Stranger Than Fiction

Categories: History

Castle Itter was a 19th-century castle located in northern Austria, being used by the Germans as a prison to hold valuable prisoners including French generals, Communists, soldiers, former government leaders, and oddly enough, a French tennis player. On May 3rd, a prisoner successfully made contact with a German SS officer, Josef Gangl, who was sympathetic to their cause. His unit was ordered to retreat prior, but that order was defied, deciding instead to remain in the city in order to counter roving bands of murderous Waffen-SS savages.

Gangl had hoped the American forces would reach the city, allowing him to surrender to them – now, he was planning on seeking them out to and ask for their aid. While this was occurring, a reconnaissance element consisting of four Sherman tanks of the 23rd Tank Battalion, commanded by Captain John C. Lee, were located at the town square of Kufstein, Austria. Approaching them, Major Gangl detailed the situation and asked if they would be willing to aid in a rescue operation.

Promptly gaining permission from his headquarters, Captain Lee carried out a personal recon of the castle with Major Gangl. Leaving two tanks in the town square, he rallied 5 more to the mission, as well as some infantry from the newly arrived 142nd Infantry Regiment. On the way to Castle Itter, he received a request for reinforcements, causing him to send most his detachment elsewhere. This left him with two tanks, 14 American infantrymen, a German SS officer, a driver, and 10 German artillerymen. En-route to the castle, the force destroyed a Waffen SS unit attempting to establish a roadblock.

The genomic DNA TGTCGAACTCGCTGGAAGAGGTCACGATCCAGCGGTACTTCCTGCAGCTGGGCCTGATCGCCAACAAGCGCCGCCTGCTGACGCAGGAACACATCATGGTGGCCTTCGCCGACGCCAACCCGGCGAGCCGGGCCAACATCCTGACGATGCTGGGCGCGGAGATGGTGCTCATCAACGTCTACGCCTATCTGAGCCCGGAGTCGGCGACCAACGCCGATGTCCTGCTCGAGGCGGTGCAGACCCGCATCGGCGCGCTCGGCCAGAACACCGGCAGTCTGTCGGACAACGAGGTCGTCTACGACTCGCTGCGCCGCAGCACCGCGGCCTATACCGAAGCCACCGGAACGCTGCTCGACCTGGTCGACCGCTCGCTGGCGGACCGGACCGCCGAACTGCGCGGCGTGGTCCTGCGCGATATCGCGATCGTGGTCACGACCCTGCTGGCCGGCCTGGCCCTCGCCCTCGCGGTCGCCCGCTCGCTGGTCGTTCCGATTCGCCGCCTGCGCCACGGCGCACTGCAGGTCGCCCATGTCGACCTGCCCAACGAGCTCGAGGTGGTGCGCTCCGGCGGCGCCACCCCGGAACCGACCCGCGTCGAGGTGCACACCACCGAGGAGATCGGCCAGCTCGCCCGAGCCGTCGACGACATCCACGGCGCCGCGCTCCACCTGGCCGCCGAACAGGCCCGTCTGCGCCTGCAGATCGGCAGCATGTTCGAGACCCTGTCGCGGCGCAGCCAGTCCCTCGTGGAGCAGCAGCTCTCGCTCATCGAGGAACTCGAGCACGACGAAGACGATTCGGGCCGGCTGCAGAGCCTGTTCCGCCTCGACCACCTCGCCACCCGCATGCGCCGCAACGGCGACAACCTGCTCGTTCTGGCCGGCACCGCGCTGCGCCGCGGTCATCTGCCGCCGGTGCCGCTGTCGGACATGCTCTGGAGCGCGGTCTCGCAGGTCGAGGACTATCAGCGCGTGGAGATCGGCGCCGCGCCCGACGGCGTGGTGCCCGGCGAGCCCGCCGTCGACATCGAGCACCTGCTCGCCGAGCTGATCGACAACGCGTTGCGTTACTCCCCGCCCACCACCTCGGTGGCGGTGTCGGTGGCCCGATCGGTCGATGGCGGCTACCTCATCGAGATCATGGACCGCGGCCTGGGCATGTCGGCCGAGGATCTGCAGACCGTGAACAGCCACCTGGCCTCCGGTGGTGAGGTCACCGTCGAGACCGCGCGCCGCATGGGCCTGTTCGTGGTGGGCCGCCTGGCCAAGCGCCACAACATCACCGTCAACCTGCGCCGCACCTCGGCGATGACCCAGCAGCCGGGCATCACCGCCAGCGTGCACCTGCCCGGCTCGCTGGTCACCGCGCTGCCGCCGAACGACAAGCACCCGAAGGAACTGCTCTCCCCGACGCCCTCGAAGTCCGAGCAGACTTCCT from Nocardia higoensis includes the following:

Further, they encountered a bridge on the approach to the castle, at which CPT Lee left one tank to guard before approaching the castle. Once they arrived, Lee placed the men under his command into defensive positions, and placed the Sherman, affectionately named “Besotted Jenny”, at the main entrance to the castle. Though the French prisoners were ordered to hide, they instead stayed with the American and German soldiers, fighting alongside them.

On the morning of May 5th, a large force of between fifty and one hundred SS troops launched an attack on the castle. The Sherman tank delivered withering machine gun fire from it’s exposed position until it sustained a direct hit from an 88 gun, knocking it out. The tennis player volunteered to vault the wall of the castle and dash through German positions in order to deliver a message requesting aid, which he was successful in accomplishing. By early afternoon, the 142nd Infantry was able to send relief to the castle, arriving just as the defenders were expending the last of their ammunition.

Major Josef Gangl, the commander of the Wehrmacht soldiers who joined Captain Lee, would lose his life as he tried to protect the former French Prime Minister, Reynaud, out of harm’s way. In Austria, he is celebrated as a national hero. Over 100 SS troops were taken prisoner following the arrival of the 142nd, and the breaking of the siege of Castle Itter.

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